Marlins owner non-committal about keeping Jack McKeon

4 Comments

Jeffrey Loria spoke to the media today for the first time since June and the Marlins owner was non-committal about retaining Jack McKeon as manager beyond this season, saying:

We’ll see where we are at the end of the year. There could be a number of candidates but right now Jack is the manager and we’ll see where it goes at the end of the year. There is a chance, of course. I’m not ruling anything out. But it will have to be somebody with experience. I’m not gonna allow a repeat of what happened this year.

McKeon has the market cornered on experience, obviously, and he’s successfully turned the Marlins around with a 12-8 record since taking over for Edwin Rodriguez.

Loria blamed Rodriguez and former hitting coach John Mallee for most of the pre-McKeon problems and was understandably full of praise for the 80-year-old manager, saying: “I mean, Jack, let’s face it, he’s brilliant. And I don’t care if he’s 180 years old. He’s got his hand on the pulse of this team and everybody on it.”

If the Marlins finish above .500–and they’re currently in last place at 44-48–it would seem like a no-brainer to offer McKeon the 2012 job as long as he’s actually interested in taking it. Throughout his career he’s never stayed in one place for very long and who knows what he’ll want to do at age 81. My grandpa is only a few years older than that and mostly just wants to nap and read obituaries.

Jered Weaver dealing with “dead arm”

Tom Pennington/Getty Images
4 Comments

Padres starter Jered Weaver lasted just two-thirds of an inning in Wednesday afternoon’s Cactus League appearance against the Royals. He yielded four runs on three hits, throwing 31 pitches before getting pulled. His spring ERA now sits at an ugly 10.13.

Weaver said he’s been dealing with a “dead arm” since his last bullpen session, but added he’s dealt with the issue in previous springs, Dennis Lin of the San Diego Union-Tribune reports.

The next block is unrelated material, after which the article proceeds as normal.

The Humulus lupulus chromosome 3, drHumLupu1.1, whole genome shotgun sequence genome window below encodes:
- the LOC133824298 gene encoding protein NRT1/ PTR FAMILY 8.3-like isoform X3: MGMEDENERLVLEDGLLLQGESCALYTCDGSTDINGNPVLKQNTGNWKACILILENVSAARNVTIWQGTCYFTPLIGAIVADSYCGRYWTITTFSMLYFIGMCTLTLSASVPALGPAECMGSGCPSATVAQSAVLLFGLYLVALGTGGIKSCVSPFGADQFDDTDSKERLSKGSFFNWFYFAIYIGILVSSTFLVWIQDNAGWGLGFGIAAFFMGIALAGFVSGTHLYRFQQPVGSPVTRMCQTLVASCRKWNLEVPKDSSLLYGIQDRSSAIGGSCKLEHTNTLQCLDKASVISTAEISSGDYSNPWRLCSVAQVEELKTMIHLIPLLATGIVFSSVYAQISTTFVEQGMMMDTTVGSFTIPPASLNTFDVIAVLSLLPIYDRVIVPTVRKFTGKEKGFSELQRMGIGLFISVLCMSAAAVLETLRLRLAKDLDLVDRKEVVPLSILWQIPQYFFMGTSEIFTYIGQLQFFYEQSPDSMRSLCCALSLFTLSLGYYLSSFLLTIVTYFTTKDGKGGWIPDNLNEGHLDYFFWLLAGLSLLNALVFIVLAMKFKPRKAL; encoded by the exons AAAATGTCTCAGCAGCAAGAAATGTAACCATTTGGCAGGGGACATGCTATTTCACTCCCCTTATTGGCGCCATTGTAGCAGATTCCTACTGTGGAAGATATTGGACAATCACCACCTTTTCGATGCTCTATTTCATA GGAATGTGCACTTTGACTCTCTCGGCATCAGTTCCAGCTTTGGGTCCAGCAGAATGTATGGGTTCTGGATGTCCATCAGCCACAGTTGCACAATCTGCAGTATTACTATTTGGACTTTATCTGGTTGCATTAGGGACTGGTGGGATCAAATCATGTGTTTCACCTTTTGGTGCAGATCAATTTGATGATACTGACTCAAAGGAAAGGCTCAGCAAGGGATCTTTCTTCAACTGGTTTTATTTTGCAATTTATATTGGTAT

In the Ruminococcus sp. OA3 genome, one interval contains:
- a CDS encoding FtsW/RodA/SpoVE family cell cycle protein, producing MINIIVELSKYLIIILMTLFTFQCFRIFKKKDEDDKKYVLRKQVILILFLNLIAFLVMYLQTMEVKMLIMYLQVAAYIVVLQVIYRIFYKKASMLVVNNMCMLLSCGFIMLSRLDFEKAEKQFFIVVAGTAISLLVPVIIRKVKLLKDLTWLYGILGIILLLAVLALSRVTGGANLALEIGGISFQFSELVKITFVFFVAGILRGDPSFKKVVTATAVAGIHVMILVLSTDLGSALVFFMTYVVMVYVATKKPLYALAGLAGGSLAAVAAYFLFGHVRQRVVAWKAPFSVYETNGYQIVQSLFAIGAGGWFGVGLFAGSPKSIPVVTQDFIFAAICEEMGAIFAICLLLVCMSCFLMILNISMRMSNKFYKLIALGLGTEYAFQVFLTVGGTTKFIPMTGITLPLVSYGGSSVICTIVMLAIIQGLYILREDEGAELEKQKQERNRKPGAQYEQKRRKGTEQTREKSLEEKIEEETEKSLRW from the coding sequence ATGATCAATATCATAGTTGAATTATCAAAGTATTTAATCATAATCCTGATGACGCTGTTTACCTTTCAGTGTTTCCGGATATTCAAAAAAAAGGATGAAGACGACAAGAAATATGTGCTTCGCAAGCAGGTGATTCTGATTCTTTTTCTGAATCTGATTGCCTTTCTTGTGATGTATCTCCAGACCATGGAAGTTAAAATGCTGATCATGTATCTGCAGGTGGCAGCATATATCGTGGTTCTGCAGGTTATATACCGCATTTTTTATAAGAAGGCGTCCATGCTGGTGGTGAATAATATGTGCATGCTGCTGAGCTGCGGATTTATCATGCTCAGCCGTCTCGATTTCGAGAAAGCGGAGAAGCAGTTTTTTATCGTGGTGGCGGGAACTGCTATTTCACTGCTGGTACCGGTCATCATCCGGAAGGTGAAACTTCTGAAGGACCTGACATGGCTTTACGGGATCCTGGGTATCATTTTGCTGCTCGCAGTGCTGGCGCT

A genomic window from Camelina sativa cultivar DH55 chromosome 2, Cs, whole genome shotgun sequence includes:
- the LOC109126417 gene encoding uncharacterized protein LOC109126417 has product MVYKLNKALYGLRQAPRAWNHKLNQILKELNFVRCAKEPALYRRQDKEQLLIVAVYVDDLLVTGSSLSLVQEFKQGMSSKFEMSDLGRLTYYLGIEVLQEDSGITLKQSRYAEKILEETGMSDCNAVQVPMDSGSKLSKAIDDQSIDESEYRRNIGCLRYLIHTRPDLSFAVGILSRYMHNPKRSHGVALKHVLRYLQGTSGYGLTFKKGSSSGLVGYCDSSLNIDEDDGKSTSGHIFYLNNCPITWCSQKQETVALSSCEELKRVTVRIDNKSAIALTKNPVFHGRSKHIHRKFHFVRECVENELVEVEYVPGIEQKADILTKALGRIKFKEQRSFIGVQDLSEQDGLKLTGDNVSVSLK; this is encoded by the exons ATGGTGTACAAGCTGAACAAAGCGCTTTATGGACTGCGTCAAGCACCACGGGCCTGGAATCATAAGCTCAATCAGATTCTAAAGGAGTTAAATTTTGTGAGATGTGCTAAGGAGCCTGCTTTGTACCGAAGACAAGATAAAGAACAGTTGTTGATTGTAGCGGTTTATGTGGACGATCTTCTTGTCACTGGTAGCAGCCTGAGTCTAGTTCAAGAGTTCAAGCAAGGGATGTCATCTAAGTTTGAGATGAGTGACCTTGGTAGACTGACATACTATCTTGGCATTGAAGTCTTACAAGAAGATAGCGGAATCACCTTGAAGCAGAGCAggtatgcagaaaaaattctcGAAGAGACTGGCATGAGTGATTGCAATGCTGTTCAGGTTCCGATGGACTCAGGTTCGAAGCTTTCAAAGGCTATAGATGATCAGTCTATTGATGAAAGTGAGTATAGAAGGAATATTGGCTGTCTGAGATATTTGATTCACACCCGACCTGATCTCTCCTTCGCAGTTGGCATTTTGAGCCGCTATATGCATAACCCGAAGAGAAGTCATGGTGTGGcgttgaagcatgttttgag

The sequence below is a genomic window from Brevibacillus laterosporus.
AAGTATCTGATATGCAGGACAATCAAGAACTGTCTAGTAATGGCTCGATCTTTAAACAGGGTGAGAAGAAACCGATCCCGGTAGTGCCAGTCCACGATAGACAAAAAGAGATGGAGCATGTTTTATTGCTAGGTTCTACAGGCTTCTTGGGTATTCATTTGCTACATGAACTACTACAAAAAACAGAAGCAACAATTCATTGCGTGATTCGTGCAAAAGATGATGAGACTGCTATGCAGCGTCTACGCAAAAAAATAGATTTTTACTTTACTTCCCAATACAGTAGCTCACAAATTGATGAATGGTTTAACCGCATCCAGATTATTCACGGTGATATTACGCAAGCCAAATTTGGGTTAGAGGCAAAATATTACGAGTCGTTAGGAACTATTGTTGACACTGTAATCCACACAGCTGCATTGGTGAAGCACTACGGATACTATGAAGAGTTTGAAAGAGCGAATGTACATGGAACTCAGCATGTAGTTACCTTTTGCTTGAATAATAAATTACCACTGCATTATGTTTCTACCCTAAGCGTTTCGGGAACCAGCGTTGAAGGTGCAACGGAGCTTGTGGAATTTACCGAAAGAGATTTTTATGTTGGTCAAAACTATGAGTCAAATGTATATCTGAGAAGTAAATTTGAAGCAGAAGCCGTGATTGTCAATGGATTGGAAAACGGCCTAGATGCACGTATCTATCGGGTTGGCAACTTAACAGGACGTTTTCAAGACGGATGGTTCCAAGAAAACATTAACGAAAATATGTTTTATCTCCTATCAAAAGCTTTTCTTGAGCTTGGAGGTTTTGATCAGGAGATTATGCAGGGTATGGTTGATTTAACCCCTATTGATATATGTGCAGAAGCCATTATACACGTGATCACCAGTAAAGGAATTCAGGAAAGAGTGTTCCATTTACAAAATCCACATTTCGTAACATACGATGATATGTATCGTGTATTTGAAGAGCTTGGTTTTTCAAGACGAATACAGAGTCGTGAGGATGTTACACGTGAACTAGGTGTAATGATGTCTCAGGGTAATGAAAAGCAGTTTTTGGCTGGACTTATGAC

The Padres signed Weaver to a one-year, $3 million contract last month. The right-hander is coming off of the worst season of his 11-year career. His fastball averaged a career-low 83 MPH and he put up a 5.06 ERA with a 103/51 K/BB ratio in 178 innings.

Ian Kinsler doesn’t think Puerto Rico or Dominican Republic players play the game the right way

Jon Durr/Getty Images
31 Comments

Update: Whoops…

*

Earlier, Craig wrote about Dan Duquette’s dogwhistle language in his criticism of Blue Jays outfielder Jose Bautista. We have some more dogwhistling, this time coming from Tigers (and Team U.S.) second baseman Ian Kinsler. Via Billy Witz of The New York Times:

I hope kids watching the W.B.C. can watch the way we play the game and appreciate the way we play the game as opposed to the way Puerto Rico plays or the Dominican plays. That’s not taking anything away from them. That just wasn’t the way we were raised. They were raised differently and to show emotion and passion when you play. We do show emotion; we do show passion. But we just do it in a different way.

The goal of the World Baseball Classic, created by Major League Baseball, is to promote baseball across the globe. It’s players like Puerto Rico’s Javier Baez who are doing the best job in that regard, not boring white guys from the U.S. Potential baseball fans are not swayed into liking the sport when a player hits a home run and solemnly puts his head down to stroll the bases. They get excited and energized when players show emotion, flip their bats, celebrate. Baez did more to make baseball appeal to new and lapsed audiences with his premature celebration tag than the entire U.S. team has done this tournament.

Furthermore, it is hypocritical to want to diversify the sport’s audience while squelching incoming cultures.

Jim Leyland also got in on the action:

Go Puerto Rico.